Dogan et al. built an ensemble model of eight random-forest (RF) classifiers to predict the risk of symptomatic CAD using genetic and epigenetic variables along with clinical risk factors. The model was trained on a cohort derived from the Framingham heart study (n = 1545) and utilized variables derived from genome-wide array chips to extract epigenetic (DNA methylation loci) and genetic (SNP) profiles. The initial number of available variables were 876,014 SNP and DNA methylation (CpG) loci, which required multiple reduction steps, ending up with 4 CpG and 2 SNP predictors fed into the model along with age and gender. The model predicted symptomatic CAD with an accuracy, sensitivity, and specificity of 0.78, 0.75, and 0.80, respectively, in the internal validation cohort (n = 142).

Finally, the coronary artery calcium (CAC) score, calculated using the Agatston method on noncontrast ECG-gated cardiac computed tomography, is an established strong predictor of major adverse cardiovascular events in asymptomatic individuals. Genomic studies have previously focused on identifying genetic loci linked to CAC [6][7]. Oguz et al. suggested the use of ML algorithms to predict advanced CAC from SNP arrays and clinical variables. They identified a set of SNPs that ranked the highest in predictive importance and correlated with advanced CAC scores, defined as the 89th–99th percentile CAC scores in the derivation and replication cohorts, and trained different RF models to predict advanced CAC scores using clinical and genetic variables.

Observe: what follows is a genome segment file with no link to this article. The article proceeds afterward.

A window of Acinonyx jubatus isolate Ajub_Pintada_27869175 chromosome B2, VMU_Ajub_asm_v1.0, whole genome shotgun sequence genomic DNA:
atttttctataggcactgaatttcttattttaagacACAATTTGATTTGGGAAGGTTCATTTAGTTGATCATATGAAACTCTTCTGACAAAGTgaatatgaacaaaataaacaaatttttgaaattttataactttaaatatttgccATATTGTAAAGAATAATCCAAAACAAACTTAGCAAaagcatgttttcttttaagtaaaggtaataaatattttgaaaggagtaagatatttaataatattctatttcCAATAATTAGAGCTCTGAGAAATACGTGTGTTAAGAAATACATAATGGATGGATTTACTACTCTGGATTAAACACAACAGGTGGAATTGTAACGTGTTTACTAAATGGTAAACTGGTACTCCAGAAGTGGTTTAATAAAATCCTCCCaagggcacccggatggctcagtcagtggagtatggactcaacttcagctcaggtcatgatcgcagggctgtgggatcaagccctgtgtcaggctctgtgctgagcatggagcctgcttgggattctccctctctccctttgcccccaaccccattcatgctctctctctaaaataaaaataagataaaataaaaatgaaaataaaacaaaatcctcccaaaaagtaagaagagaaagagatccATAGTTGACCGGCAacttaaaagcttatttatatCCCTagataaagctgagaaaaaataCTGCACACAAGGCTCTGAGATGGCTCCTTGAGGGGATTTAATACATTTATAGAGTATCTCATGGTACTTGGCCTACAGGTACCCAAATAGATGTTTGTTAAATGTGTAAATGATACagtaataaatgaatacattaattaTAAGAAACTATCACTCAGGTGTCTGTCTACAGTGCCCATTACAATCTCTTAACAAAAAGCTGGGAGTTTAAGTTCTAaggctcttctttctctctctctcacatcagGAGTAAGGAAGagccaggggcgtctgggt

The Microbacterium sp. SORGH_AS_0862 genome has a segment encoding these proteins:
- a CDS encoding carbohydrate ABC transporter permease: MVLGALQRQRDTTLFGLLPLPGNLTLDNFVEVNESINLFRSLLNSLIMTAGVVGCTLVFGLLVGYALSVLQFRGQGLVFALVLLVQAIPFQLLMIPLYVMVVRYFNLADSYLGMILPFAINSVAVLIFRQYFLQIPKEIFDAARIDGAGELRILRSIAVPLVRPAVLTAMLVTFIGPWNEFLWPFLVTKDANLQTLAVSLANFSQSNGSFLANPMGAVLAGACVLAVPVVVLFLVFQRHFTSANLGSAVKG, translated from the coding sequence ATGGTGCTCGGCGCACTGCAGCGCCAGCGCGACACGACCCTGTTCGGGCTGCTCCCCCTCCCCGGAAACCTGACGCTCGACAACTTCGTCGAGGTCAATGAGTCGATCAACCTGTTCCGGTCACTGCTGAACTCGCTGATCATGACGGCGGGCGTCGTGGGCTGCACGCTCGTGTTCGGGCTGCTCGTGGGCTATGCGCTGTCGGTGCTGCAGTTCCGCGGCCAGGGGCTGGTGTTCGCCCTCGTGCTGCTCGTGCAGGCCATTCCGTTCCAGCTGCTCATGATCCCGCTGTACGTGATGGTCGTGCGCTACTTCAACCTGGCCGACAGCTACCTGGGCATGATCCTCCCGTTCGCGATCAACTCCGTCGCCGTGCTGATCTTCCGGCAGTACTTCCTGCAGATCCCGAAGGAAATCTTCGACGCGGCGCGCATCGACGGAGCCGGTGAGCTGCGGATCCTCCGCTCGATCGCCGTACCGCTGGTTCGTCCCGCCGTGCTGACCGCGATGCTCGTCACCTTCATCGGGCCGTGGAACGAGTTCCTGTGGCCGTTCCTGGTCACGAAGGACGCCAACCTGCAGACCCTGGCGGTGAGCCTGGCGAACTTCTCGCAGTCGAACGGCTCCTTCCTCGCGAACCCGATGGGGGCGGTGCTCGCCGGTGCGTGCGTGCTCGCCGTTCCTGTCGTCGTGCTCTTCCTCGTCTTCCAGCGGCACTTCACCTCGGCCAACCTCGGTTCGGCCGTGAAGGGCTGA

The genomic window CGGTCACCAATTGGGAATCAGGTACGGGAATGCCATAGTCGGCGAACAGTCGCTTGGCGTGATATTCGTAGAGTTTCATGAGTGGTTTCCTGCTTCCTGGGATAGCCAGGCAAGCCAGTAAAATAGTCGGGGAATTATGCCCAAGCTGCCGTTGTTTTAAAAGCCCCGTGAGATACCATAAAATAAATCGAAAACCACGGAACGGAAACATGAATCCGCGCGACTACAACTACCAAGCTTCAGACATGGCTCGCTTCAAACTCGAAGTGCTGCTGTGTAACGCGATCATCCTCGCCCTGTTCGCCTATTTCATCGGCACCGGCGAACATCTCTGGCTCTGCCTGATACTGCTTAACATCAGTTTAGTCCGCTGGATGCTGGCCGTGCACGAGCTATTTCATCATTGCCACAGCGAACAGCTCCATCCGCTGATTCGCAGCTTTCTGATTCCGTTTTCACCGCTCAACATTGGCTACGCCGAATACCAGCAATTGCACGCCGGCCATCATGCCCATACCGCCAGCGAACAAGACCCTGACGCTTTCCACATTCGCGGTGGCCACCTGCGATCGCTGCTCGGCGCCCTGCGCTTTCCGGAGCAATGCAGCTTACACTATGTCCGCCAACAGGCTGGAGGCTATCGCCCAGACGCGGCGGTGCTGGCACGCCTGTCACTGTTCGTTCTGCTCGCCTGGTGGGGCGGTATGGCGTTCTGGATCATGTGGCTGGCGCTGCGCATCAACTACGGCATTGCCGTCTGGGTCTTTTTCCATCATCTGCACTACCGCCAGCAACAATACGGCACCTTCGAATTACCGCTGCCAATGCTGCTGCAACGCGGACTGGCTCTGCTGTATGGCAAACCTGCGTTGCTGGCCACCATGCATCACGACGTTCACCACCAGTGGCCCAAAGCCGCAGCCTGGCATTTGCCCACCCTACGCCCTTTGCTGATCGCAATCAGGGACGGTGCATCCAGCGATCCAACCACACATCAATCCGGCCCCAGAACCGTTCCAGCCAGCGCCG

2. Risk Prediction Models and Imaging Modalities for Estimating Pretest Probability of CAD